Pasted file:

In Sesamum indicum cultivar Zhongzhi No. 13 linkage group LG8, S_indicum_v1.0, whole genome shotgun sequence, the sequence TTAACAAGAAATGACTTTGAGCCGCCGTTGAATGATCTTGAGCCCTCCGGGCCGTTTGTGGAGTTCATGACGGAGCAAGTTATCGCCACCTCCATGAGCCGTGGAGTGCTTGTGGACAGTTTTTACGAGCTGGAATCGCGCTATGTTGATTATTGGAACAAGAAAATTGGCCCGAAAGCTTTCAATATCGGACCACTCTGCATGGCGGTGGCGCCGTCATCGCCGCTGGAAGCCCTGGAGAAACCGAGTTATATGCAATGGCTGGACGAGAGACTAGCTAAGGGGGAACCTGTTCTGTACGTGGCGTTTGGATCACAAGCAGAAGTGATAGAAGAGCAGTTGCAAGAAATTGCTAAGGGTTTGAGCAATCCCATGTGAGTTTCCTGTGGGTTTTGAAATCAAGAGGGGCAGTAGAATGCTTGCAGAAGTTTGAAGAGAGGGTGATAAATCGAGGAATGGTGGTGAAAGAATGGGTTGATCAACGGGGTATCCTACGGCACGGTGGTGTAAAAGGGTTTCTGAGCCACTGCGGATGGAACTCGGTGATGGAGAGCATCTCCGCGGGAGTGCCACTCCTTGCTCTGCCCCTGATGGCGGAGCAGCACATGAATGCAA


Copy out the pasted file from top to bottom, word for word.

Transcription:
In Sesamum indicum cultivar Zhongzhi No. 13 linkage group LG8, S_indicum_v1.0, whole genome shotgun sequence, the sequence TTAACAAGAAATGACTTTGAGCCGCCGTTGAATGATCTTGAGCCCTCCGGGCCGTTTGTGGAGTTCATGACGGAGCAAGTTATCGCCACCTCCATGAGCCGTGGAGTGCTTGTGGACAGTTTTTACGAGCTGGAATCGCGCTATGTTGATTATTGGAACAAGAAAATTGGCCCGAAAGCTTTCAATATCGGACCACTCTGCATGGCGGTGGCGCCGTCATCGCCGCTGGAAGCCCTGGAGAAACCGAGTTATATGCAATGGCTGGACGAGAGACTAGCTAAGGGGGAACCTGTTCTGTACGTGGCGTTTGGATCACAAGCAGAAGTGATAGAAGAGCAGTTGCAAGAAATTGCTAAGGGTTTGAGCAATCCCATGTGAGTTTCCTGTGGGTTTTGAAATCAAGAGGGGCAGTAGAATGCTTGCAGAAGTTTGAAGAGAGGGTGATAAATCGAGGAATGGTGGTGAAAGAATGGGTTGATCAACGGGGTATCCTACGGCACGGTGGTGTAAAAGGGTTTCTGAGCCACTGCGGATGGAACTCGGTGATGGAGAGCATCTCCGCGGGAGTGCCACTCCTTGCTCTGCCCCTGATGGCGGAGCAGCACATGAATGCAA